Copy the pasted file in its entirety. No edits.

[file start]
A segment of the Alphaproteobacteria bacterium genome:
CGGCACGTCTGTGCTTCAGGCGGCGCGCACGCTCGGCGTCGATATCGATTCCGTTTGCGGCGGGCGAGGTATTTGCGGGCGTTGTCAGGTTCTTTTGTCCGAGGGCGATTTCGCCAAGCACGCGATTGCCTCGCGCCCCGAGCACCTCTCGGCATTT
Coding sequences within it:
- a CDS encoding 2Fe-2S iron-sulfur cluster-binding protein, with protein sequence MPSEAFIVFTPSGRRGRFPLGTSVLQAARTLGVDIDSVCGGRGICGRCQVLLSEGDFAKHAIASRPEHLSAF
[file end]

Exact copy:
A segment of the Alphaproteobacteria bacterium genome:
CGGCACGTCTGTGCTTCAGGCGGCGCGCACGCTCGGCGTCGATATCGATTCCGTTTGCGGCGGGCGAGGTATTTGCGGGCGTTGTCAGGTTCTTTTGTCCGAGGGCGATTTCGCCAAGCACGCGATTGCCTCGCGCCCCGAGCACCTCTCGGCATTT
Coding sequences within it:
- a CDS encoding 2Fe-2S iron-sulfur cluster-binding protein, with protein sequence MPSEAFIVFTPSGRRGRFPLGTSVLQAARTLGVDIDSVCGGRGICGRCQVLLSEGDFAKHAIASRPEHLSAF